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Toward the end of Benjamin Netanyahu’s speech today, he said:
Facing me right up there in the gallery, overlooking all of us in this (inaudible) chamber is the image of Moses. Moses led our people from slavery to the gates of the Promised Land.
And before the people of Israel entered the land of Israel, Moses gave us a message that has steeled our resolve for thousands of years. I leave you with his message today, (SPEAKING IN HEBREW), “Be strong and resolute, neither fear nor dread them.”
The idea of a “dog whistle” in political rhetoric is that the speaker uses language that will be understood only by his or her supporters. To the outside observer, meanwhile, the speaker’s meaning is innocuous. Netanyahu’s biblical reference was a dog whistle.
To understand it, consider when Moses spoke those words. It was just before Moses left the people and went off to die, when Joshua was to take over leadership. I believe that Netanyahu expects to lose the election in a few weeks.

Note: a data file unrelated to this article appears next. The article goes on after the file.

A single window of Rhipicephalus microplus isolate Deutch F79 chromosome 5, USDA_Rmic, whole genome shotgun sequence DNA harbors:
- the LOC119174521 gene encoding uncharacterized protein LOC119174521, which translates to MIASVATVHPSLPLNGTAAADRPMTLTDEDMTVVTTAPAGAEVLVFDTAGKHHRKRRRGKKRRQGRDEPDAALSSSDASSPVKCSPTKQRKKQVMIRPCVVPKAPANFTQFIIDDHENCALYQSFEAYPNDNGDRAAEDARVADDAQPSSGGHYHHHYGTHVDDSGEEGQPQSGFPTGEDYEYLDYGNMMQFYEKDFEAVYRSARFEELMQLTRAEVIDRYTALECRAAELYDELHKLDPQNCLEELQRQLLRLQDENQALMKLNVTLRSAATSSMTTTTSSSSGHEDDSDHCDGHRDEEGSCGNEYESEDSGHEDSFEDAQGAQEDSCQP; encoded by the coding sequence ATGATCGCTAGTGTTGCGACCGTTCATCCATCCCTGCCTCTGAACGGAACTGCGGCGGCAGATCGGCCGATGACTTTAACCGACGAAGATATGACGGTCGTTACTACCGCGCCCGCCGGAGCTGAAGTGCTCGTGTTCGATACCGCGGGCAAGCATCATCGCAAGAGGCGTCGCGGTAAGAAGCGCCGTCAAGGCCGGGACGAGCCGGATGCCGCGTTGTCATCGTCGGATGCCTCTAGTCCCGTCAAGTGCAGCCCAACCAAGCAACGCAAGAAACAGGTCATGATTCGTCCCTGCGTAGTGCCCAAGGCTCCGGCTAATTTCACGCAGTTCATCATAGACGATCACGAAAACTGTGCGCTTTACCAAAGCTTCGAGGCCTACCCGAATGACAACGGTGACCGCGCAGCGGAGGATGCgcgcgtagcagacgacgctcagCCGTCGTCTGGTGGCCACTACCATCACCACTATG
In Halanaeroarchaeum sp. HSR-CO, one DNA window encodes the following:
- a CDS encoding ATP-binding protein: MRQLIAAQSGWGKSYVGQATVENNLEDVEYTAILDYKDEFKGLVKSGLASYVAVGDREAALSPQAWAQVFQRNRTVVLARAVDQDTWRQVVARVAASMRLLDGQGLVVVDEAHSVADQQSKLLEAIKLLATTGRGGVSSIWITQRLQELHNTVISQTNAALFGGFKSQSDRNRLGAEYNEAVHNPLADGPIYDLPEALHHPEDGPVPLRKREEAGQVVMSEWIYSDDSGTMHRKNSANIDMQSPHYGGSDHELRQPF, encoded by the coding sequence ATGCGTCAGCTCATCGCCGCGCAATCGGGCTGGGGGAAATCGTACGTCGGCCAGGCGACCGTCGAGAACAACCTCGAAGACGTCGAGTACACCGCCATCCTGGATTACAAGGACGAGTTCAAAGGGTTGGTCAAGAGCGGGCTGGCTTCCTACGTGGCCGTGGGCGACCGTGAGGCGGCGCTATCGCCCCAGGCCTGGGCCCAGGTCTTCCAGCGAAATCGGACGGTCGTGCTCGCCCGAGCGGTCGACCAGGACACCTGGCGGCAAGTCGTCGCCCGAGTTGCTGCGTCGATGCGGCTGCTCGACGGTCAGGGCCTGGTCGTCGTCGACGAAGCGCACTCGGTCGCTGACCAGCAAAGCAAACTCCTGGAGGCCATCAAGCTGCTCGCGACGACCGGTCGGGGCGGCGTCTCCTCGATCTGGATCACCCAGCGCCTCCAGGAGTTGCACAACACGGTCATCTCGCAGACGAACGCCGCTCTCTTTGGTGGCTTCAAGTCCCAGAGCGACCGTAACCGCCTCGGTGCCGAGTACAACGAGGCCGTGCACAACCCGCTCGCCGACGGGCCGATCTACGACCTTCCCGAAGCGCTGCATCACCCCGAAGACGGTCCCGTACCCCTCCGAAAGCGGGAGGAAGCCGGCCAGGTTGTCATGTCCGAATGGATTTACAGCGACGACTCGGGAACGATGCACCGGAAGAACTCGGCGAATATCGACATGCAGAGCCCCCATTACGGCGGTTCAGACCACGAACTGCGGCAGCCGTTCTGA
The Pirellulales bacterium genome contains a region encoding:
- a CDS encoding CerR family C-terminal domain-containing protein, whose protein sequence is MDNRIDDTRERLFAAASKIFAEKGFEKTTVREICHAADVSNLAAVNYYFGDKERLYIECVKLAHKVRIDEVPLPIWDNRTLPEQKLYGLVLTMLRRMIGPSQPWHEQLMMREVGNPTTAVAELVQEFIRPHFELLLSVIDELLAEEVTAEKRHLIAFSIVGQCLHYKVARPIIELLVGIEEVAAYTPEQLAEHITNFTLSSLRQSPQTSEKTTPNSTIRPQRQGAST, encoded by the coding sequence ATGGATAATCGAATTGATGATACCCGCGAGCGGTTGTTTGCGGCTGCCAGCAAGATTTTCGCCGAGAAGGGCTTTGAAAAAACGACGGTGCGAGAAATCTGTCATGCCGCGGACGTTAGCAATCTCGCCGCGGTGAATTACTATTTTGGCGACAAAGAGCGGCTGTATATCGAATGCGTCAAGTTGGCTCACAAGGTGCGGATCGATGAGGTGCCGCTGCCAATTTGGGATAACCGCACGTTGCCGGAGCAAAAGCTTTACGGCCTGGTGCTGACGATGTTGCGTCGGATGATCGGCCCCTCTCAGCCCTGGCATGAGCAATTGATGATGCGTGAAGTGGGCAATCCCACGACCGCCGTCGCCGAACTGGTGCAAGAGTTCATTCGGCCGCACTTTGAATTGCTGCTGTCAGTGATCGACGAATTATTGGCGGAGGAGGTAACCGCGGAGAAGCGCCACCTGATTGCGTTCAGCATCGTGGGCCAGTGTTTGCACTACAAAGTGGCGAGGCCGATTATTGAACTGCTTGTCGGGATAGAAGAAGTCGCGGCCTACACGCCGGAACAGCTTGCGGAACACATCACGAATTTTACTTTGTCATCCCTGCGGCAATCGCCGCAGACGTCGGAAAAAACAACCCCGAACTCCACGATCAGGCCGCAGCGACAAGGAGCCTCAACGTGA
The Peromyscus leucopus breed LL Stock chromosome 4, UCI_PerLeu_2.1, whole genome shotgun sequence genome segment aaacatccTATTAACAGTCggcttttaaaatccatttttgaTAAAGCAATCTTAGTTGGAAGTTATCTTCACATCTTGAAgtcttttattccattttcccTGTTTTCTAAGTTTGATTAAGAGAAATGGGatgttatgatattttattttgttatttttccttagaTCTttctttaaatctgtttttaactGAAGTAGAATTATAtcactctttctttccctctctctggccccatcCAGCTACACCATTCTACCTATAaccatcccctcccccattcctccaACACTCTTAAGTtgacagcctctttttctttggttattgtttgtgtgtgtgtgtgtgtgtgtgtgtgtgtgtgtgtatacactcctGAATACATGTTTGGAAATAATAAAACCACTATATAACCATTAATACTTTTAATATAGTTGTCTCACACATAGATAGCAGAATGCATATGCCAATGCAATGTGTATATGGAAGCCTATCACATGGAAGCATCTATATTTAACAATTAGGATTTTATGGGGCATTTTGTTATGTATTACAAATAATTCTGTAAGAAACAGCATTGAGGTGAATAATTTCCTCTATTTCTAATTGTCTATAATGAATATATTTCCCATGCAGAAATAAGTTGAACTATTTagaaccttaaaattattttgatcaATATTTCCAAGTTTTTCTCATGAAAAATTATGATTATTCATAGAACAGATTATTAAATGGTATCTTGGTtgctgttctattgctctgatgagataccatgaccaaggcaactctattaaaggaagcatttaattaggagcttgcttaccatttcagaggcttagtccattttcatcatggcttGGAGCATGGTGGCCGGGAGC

This brings to mind another Israeli prime minister: Menachem Begin. Begin was facing an election in 1981, and expected to lose. Meanwhile, intelligence indicated that Saddam Hussein was about to break out with nuclear capability. The cabinet was debating a military strike on the Osirak reactor. Begin’s opponent in the election, Shimon Peres, was a member of the cabinet and was adamantly opposed to a strike.
And so Begin, expecting to lose, and fearing that Peres would not do what needed to be done, ordered the daring air strike that destroyed Saddam’s reactors.
In the event, Begin won the election. He was accused of ordering the strike to boost himself politically. But later the truth came out — a truth that Netanyahu knows, and must be pondering as his electoral opponents pillory him for souring relations with the US.